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What is Wolfsbane?

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  • Written By: T. Carrier
  • Edited By: John Allen
  • Last Modified Date: 02 November 2016
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Wolfsbane is a flowering plant consisting of over 200 species. A member of the buttercup family, the plant has many alternative names, including women’s bane, leopard’s bane, devil’s helmet, blue rocket, monkshood, aconite, and its official name, aconitum. The plant has laid claim to many diverse uses, ranging from herbal medicine to poisonous weaponry.

The structure of wolfsbane is relatively simple. The plant grows as a long, straight stem, and from this stem protrude dark green leaves and a helmet-shaped flower with anywhere from two to ten petals. Flowers come in a range of colors, from blue to yellow to pink. As a perennial plant, wolfsbane is hardy and can typically live numerous years. It naturally grows in damp, high elevations.

While wolfsbane can be found in many flower gardens, it also has other non-traditional uses. For example, many species of the plant contain roots that are poisonous. As a result, humans have often harvested the roots and synthesize them into a poison for use on weapons in hunting and war. This practice is particularly common in certain rural tribal areas of China and Japan. Even a small amount of exposure to the roots can produce tingling and numbness, and large-scale exposure can induce nausea, vomiting, diarrhea, rapid heartbeat, and even death.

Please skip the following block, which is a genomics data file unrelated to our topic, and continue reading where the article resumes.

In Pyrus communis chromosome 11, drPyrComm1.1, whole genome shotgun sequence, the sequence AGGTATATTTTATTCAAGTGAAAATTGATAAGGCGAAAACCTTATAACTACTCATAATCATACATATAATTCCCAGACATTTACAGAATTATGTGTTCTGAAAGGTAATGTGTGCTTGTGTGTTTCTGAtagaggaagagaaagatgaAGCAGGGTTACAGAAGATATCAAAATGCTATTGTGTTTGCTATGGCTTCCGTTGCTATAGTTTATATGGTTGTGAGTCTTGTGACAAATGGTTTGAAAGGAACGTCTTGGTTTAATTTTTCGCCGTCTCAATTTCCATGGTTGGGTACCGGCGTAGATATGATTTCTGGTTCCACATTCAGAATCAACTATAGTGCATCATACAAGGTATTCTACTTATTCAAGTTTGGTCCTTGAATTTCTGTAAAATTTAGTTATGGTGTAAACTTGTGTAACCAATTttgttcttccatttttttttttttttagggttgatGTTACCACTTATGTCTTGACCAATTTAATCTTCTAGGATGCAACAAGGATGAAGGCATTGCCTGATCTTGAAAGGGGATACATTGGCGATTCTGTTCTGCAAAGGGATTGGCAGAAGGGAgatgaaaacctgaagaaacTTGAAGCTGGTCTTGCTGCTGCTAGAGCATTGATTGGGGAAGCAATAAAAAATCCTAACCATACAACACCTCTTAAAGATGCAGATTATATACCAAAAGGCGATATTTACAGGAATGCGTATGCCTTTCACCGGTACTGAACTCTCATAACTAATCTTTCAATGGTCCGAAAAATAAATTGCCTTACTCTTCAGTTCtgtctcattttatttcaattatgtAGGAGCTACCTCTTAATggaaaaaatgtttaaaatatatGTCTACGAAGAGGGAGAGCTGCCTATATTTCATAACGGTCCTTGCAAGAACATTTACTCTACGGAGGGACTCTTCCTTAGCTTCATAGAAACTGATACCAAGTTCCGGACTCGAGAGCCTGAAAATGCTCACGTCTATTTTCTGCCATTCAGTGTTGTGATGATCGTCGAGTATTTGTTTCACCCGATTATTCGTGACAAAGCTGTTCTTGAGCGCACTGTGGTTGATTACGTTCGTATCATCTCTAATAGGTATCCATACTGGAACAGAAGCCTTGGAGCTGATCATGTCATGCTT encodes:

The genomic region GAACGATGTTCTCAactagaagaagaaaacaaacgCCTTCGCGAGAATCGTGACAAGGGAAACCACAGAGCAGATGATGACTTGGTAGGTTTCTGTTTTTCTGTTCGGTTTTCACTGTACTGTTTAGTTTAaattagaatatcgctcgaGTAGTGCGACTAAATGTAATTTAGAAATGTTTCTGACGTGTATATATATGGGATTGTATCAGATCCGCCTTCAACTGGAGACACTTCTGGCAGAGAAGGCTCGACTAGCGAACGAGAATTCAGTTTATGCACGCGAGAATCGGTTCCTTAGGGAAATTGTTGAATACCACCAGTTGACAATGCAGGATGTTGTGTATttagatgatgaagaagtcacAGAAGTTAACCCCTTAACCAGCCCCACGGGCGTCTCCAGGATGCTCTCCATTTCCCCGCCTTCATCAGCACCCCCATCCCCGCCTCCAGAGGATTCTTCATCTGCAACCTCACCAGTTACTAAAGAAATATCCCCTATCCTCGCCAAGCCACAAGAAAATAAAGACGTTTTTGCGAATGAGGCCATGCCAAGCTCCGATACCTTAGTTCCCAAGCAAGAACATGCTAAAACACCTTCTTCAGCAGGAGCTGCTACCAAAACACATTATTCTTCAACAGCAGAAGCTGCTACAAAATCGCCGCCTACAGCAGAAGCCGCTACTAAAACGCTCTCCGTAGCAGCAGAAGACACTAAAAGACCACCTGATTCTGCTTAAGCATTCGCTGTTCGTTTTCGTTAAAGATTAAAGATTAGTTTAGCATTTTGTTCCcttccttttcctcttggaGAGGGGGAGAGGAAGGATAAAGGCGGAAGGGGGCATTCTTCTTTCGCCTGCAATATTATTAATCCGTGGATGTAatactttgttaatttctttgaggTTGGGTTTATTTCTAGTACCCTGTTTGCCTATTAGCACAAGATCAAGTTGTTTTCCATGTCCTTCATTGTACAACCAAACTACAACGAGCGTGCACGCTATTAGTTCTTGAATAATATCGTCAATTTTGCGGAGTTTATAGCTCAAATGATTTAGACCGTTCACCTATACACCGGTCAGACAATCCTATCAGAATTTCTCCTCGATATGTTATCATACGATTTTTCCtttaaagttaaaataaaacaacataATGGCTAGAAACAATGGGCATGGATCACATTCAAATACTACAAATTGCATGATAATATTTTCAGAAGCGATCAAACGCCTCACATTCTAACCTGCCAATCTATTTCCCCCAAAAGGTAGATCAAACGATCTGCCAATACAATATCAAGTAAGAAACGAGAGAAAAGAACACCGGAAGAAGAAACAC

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In contrast, Chinese herbal medicine finds many beneficial uses for the plant. Herbalists have claimed successful treatments for the following ailments: general pain, fever, chills, urinary issues, colds, heart palpitations, high blood pressure, and appendicitis, to name a few. The herb’s purported capability to numb and slow body functions generates these treatments. Due to its possible toxic effects, however, herbal medicine specialists typically prepare only small doses, and in many treatments the wolfsbane is diluted with ginger and other substances. Traditional physicians also occasionally utilized the plant in the early 20th century as a numbing form of anesthesia applied to skin or respiratory areas.

Wolfsbane has found its way into supernatural lore as well. Its name derives from the plant’s storied capabilities with werewolves: either as an agent of transformation or an agent of death. In addition, the word frequently appears in witchcraft spells. Famed playwright William Shakespeare even referenced the plant as an evil hypnotic drug with dangerous powers of suggestion.

The secret of successfully growing wolfsbane is close imitation of its natural conditions. Seeds should be kept in a wet, cold state for several weeks before planting. When handling seeds, one should be careful as they contain poisonous elements. The seeds should be sown in temperatures of around 50 degrees Fahrenheit (10 degrees Celsius), and the plant should be kept out of direct sunlight. A healthy wolfsbane plant will bloom in the summer and can grow up to 98 inches (about 250 centimeters) tall.

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